What’s $62 Billion Among Friends?

I used to live in California’s central valley. It’s prime agricultural land, with citrus, almonds, pistachios, stone fruits, grapes, and practically anything else that you can eat. The cities there aren’t big (Fresno is the largest), and poverty and unemployment are rampant.

The central valley is also where California will begin construction of a high speed rail network. The idea is to build the first stage from Madera (population 61,416) to Bakersfield (population 347,483). It will pass through my old hometown of Visalia (population 124,442) and Fresno (population 509,039). To date, California has raised $6 billion of the current cost estimate of $68 billion.

Most rapid transit needs subsidies; clearly, a rail line from Madera to Bakersfield is going to be a money-loser. Meanwhile, California has been raising taxes, driving businesses out of the Bronze Golden State. The state has yet to purchase any property that will be needed for the route (though approval was granted earlier this month to begin that process). Given that the land is of good use for agriculture, expect court battles to develop over what a fair price is.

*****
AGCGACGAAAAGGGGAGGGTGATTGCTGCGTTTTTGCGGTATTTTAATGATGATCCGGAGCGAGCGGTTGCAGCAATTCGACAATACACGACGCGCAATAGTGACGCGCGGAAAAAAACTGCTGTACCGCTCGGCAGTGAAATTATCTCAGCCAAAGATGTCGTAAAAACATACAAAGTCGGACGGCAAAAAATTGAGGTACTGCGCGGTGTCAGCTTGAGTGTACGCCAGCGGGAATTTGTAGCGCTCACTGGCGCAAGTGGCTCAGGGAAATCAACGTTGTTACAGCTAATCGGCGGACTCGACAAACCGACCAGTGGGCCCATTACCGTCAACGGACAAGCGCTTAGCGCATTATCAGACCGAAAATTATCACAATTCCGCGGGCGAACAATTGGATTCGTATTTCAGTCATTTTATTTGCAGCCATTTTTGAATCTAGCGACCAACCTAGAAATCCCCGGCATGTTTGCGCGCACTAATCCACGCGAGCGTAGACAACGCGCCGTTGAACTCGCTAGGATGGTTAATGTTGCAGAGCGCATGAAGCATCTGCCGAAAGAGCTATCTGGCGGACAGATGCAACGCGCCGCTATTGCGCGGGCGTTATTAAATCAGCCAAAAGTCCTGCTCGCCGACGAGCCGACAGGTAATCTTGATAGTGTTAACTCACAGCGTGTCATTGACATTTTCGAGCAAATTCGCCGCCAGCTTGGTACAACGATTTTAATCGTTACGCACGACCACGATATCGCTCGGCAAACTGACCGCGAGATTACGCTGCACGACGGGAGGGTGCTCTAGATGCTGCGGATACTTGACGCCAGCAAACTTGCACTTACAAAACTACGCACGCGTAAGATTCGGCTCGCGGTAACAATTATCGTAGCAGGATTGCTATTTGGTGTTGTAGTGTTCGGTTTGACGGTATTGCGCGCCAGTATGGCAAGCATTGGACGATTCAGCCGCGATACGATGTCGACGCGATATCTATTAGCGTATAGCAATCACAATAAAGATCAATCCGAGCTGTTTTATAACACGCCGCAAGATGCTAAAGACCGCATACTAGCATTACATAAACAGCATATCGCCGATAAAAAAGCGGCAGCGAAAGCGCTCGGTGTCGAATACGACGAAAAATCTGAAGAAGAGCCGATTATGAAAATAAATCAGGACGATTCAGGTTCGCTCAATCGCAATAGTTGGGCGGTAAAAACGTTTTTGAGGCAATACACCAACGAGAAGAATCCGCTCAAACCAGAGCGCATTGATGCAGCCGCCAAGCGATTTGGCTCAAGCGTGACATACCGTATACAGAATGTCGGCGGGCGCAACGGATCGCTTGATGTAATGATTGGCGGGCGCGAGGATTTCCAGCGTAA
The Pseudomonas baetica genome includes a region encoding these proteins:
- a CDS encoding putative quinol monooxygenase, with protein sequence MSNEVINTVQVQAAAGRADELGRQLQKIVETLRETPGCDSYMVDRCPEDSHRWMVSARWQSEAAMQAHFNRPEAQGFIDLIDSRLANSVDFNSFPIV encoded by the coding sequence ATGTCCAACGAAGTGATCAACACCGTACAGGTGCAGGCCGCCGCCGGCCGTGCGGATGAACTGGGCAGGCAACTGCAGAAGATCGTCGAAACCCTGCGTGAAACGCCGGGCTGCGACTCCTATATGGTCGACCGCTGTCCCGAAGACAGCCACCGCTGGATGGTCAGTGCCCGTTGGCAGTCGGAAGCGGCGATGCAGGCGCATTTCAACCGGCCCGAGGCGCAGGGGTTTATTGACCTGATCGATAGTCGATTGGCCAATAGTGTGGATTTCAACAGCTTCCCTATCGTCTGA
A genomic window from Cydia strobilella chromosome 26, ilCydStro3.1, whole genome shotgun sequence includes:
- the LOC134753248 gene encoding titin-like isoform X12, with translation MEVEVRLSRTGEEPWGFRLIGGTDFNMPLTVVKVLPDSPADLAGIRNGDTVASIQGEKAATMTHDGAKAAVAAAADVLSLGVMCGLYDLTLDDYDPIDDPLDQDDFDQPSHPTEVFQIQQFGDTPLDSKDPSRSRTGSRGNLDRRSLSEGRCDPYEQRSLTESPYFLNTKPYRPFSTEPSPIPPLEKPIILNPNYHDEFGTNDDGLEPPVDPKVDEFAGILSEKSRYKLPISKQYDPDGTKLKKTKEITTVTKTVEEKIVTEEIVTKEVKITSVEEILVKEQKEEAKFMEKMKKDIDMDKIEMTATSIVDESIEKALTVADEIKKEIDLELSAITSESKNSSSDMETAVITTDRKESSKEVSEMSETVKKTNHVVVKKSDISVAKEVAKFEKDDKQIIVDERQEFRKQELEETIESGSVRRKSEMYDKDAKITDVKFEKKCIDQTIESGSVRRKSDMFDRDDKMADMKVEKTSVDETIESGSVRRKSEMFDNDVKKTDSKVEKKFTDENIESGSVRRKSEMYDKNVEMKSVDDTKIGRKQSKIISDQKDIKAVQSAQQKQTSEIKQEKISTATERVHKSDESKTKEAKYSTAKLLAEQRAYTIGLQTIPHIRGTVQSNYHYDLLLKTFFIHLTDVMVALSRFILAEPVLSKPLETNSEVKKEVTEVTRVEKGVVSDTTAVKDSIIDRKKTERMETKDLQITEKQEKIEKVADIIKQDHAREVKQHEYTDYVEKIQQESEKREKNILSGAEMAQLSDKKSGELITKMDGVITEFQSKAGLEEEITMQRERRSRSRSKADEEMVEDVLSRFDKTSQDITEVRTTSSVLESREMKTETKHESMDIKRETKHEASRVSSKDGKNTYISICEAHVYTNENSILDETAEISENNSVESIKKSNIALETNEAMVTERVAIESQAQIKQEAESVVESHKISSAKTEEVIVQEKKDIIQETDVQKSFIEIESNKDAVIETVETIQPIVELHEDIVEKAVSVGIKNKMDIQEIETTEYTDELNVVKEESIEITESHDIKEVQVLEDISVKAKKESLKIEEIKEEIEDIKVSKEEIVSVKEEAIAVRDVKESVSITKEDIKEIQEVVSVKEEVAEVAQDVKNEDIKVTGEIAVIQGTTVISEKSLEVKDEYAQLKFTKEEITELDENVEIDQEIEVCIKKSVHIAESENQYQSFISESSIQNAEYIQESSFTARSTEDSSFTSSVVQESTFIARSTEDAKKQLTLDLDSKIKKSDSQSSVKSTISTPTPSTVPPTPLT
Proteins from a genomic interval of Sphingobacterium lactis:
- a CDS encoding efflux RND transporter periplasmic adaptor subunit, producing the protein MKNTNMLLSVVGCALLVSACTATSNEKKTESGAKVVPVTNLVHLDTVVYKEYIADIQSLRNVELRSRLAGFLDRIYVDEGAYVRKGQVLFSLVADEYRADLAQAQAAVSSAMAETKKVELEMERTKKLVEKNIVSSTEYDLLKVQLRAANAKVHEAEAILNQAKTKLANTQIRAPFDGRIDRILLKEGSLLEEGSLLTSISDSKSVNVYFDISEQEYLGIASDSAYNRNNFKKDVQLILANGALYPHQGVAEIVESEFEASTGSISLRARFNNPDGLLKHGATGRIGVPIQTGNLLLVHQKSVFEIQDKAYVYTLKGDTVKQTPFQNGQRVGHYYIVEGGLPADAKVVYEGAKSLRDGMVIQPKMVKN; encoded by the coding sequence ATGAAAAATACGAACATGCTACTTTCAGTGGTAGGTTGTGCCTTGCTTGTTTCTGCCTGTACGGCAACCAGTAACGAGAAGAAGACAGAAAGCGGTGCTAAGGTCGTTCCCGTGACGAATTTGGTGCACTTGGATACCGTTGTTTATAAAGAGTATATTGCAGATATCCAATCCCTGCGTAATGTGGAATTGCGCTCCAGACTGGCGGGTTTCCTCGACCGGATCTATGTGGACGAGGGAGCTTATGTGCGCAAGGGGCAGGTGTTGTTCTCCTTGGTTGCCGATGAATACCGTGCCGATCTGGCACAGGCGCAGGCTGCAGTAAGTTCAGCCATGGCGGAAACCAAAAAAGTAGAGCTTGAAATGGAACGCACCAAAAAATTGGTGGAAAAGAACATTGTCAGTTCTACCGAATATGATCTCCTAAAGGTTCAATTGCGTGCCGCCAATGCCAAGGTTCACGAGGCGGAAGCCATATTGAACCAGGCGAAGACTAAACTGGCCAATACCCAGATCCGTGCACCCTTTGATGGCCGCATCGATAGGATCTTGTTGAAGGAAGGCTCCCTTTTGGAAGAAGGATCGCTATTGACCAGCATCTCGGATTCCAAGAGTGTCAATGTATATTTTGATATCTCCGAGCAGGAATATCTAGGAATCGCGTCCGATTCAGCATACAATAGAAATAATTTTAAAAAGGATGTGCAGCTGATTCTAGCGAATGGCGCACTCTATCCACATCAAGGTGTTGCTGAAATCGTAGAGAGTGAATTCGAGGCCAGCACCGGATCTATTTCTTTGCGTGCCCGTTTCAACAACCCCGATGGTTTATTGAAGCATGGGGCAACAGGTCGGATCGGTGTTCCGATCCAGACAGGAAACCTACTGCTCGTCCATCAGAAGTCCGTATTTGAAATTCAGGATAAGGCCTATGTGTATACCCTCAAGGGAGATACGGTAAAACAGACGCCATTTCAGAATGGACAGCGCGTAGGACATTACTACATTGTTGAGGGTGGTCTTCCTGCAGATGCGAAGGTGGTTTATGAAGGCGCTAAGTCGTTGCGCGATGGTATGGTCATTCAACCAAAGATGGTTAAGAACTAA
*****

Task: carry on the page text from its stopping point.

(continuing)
Meanwhile, where is the other $62 billion going to come from? Given the recent uproar in Congress with the fiscal cliff and the upcoming uproar over the debt ceiling, I doubt any proposals for high speed rail will make it through. There’s also the basic problem that you can fly from Los Angeles to San Francisco in an hour; high speed rail will take just as long (or longer)…so there is no speed advantage. At least it’s no longer my state tax dollars going for this project.


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